We believe that the UTC RemainCo is worth $115 per share based on 13x 2020e EV/EBITDA4 after stripping out $1.1bn of expected GTF losses. UTC should allow for price discovery post the breakup before embarking on transformational M&A that involves the issuance of its stock. It is highly value destructive to issue shares at a heavily discounted valuation.
3) Financial Rationale: For such a large merger, that has been negotiated for more than six months, the paucity of financial details was peculiar and alarming. Were no basic accretion targets provided because the merger is dilutive on a GAAP basis for multiple years? Were no cash accretion targets provided to skirt management accountability? The single financial target of $8bn in FCF was below what most sellside analysts already had assumed in their financial models and failed to impress anyone.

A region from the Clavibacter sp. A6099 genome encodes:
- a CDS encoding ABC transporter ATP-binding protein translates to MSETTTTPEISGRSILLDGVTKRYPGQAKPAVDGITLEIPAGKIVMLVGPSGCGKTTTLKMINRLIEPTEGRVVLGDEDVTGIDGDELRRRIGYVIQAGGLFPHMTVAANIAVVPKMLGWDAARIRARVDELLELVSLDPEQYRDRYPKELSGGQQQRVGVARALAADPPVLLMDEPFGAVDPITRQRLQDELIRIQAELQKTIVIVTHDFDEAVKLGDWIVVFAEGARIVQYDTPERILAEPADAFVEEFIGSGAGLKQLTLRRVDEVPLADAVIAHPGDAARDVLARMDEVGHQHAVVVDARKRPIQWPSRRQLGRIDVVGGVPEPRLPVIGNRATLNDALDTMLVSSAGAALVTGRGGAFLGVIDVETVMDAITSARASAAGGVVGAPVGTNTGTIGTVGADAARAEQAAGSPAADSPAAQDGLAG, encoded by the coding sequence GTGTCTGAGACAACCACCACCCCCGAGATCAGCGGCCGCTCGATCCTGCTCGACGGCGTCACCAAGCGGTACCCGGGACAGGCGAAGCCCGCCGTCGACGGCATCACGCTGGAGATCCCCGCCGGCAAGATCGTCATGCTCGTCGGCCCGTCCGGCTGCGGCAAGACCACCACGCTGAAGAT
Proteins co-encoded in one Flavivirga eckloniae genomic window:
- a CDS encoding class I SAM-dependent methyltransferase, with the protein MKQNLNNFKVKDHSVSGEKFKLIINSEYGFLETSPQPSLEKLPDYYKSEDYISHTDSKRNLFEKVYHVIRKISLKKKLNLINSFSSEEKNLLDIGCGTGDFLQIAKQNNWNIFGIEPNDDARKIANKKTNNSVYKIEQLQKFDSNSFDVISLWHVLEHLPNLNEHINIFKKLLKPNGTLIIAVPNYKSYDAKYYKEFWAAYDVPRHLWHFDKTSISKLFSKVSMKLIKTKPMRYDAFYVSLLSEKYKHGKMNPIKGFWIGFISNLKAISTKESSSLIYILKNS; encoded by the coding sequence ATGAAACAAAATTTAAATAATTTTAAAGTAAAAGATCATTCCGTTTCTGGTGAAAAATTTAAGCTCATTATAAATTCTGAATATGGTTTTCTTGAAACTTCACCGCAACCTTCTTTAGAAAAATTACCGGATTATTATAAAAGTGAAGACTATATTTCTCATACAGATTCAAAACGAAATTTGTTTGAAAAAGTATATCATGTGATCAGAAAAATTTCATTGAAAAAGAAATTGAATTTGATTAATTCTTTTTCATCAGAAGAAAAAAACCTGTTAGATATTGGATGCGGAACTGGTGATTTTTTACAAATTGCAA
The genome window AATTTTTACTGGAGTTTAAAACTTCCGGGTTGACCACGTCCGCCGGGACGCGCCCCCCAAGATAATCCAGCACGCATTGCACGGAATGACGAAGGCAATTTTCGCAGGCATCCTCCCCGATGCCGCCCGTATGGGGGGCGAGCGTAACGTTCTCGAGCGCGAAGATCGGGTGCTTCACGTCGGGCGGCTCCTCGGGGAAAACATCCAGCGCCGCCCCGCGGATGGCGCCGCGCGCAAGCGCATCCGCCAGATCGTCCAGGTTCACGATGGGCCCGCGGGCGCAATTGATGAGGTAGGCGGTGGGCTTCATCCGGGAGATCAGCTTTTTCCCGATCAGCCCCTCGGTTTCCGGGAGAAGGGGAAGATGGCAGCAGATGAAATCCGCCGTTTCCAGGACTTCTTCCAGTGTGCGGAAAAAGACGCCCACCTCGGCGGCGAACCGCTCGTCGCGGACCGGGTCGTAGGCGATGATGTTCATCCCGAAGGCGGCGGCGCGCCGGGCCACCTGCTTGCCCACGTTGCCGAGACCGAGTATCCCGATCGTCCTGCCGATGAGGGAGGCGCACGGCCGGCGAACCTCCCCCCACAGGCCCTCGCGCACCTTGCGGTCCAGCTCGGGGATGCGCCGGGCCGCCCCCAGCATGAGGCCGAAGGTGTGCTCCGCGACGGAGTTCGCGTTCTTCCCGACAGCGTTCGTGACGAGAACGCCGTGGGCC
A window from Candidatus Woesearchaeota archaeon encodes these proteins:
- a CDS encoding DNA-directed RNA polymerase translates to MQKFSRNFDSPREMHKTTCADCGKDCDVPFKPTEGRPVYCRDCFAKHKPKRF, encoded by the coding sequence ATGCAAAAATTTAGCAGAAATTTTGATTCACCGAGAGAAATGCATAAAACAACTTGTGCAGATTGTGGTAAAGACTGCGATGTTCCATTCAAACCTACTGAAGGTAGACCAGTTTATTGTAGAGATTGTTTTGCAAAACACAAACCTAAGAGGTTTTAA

Net synergies are modest and do not justify the transaction. Capitalizing UTC’s 57% share of the $500m net synergies at UTC’s current trading multiple of 16x and discounting it back 3 years yields merely $3 of per share value to UTC shareholders.
Furthermore, the merged entity would be difficult to value and trade at a lower multiple than UTC RemainCo. Companies that serve two or more distinct end markets tend to get assigned the multiple of the lowest common denominator. The merged entity will likely trade on a defense multiple when defense is out of favor and trade on an aerospace multiple when aerospace is out favor.